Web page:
Near Retirement? Time to Rethink Your Core Bond Fund
Separate Treasury and corporate bond funds prepare you for market downturns
The core bond fund that likely has been the workhorse in your 401(k)s and IRAs is not ideal once you retire.
Core bond funds and exchange traded funds (ETF) own a mix of U.S. government and corporate bonds. They typically hew closely to the Bloomberg Barclays U.S. Core Aggregate Index, or a similar high-quality U.S. bond index.
To be clear, when you’re saving for retirement, there is absolutely nothing wrong with tucking your bond allocation into a core bond fund. And that’s clearly the go-to move for investors. According to Morningstar Direct, at the end of August there was more than $1.1 trillion invested in core bond funds. Another $800 billion was invested in “core plus” funds that have a slightly longer leash to deviate from what the benchmark index owns.
But once you start making withdrawals from your retirement accounts, there is an argument for shifting all your bonds into U.S. Treasuries, which provide the best protection when the stock market is falling.
Or, if you are eager to continue to own high grade corporates as well as Treasuries (over the long-term, corporates do indeed return more than Treasuries), you might want to consider skipping the one-stop core bond approach and build a two-fund approach with some money in a corporate bond fund and some money in a Treasury fund.
Why? It comes down to what happens when stocks are falling. You’ve no doubt heard (and experienced) over the years that bonds are the “ballast” that holds up when stocks are falling. Indeed, all high-grade (not junk) bonds do better than stocks during bear markets. But that is not to say that all bond funds do well. In the heat of a stock market meltdown, Treasuries, the debt issued by the U.S. government, are typically the best place to be.
Consider what happened when the S&P 500 stock index fell nearly 35% this past February and March as investors reacted to the economic shock of the coronavirus. The Vanguard Intermediate-Term Corporate bond fund, which owns high quality corporate bonds — not junk — fell 11%. The Vanguard Intermediate-Term Treasury fund gained nearly 4.7%. The largest core bond fund, the Vanguard Total Bond Market Index, lost 1%.
That’s not a knock on owning a mix of different types of bonds. Over the long term, high quality corporate bonds produce better returns. Over the past decade (through early October) the 65% gain for the intermediate-term Vanguard corporate fund was nearly double the 34% gain for the intermediate Treasury fund. And the Vanguard core “total” bond fund gained 41%.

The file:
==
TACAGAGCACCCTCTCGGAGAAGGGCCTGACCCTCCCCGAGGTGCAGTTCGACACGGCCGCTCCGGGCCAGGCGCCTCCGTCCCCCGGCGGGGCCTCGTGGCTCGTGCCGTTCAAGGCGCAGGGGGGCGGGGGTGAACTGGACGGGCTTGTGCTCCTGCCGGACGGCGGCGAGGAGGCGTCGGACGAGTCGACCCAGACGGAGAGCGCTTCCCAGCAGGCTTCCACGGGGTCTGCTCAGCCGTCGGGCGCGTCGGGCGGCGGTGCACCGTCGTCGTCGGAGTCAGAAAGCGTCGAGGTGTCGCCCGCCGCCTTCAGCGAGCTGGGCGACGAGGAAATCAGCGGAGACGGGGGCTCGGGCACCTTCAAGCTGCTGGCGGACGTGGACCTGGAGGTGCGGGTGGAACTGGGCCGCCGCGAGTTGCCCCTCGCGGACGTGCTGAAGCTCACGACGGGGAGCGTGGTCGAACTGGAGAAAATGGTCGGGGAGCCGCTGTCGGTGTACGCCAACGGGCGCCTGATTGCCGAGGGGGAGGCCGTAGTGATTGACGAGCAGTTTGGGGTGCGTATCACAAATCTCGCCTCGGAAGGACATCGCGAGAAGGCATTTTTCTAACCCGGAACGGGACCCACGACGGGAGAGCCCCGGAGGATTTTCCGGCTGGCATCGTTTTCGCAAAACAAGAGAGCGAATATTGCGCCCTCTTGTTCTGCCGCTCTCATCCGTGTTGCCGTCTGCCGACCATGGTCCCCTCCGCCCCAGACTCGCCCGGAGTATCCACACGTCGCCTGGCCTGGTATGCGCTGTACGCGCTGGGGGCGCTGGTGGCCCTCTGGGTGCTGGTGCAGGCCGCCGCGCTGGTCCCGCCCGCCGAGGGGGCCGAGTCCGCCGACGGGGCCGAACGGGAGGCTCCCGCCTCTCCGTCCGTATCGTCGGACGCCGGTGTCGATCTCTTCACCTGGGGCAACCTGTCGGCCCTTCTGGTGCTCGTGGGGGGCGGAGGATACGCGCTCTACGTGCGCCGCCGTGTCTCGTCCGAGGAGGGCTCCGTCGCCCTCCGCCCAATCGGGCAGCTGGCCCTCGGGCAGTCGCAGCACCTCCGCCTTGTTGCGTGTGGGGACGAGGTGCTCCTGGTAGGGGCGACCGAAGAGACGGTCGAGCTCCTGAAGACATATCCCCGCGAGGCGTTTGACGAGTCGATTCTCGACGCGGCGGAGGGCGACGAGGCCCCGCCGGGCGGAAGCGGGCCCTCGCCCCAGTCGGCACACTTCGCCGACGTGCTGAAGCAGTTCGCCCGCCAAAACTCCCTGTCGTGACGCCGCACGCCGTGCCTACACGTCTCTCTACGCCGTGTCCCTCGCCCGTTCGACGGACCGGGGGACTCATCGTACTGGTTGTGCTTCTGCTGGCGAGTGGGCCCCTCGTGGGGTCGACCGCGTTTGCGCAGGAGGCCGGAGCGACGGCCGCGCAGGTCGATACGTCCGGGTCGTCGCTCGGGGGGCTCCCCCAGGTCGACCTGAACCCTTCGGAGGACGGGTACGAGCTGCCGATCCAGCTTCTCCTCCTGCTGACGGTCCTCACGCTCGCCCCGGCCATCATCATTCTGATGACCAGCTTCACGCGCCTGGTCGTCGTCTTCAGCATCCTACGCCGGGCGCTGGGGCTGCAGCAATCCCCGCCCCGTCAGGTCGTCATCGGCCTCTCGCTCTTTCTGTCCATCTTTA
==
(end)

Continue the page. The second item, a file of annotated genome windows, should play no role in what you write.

But when you’re retired, what you always-always-always want to avoid is needing to pull money out of an investment when it has lost value. If you own a core bond fund that mixes corporates with government bonds, that might not be possible. About 25% to 30% of the average core bond fund is invested in corporate bonds these days.
If you instead keep a chunk of your bond holdings in a Treasury-only fund, and another chunk in a corporate fund, you have more control over where you take your money from. When stocks are falling, your Treasury bonds will likely be doing just fine, and you can use them for withdrawals.
Over the longer term, if your corporate bond fund produces stronger returns, you can take withdrawals from there, when corporates are on a roll, or move some of your gains into your Treasury portfolio. As long as the funds are in 401(k) or IRA accounts, there’s no tax bill when you rebalance (move) money from one fund to another.
If you do want to keep some of your money in corporate bonds, it’s important to know that the corporate bond market is not as high-quality as it once was.
A quick tour through bond quality: The ability of the issuer to repay all the borrowed money plus interest is reflected in a bond’s credit ratings. Issuers considered “high quality” can have a rating that ranges from the AAA (the best) to AA, to A, to BBB. That “Triple B” rating is the lowest rung in bond ratings before you slip into junk ratings. To be clear, junk bonds (also called high yield bonds) are the worst type of bond to own in retirement. They behave more like stocks, not bonds. In the February to March slide, junk bond funds lost more than 20%.
Since the financial crisis, there has been an explosion in new corporate bonds, and much of it has been BBB-rated. About half of the high-grade corporate bond market today is rated BBB. That means about half of the corporate bonds you own in a core bond fund are BBB as well. For the record, U.S. Treasury bonds are rated AAA.
To be clear, you don’t have to worry about defaults. Triple B is still high quality, just the lowest high quality. The issue is that the more BBB-rated bonds you own, the bumpier the ride will be when stocks falter. Having a separate stash of Treasuries will deliver two payoffs.
As noted earlier, Treasuries typically rise in value when stocks fall; that will help your overall portfolio performance. And if you need to make a withdrawal when stocks are down — for a required minimum distribution or to cover living expenses — you don’t have to touch other bond holdings that may experience losses in the heat of a stock bear market.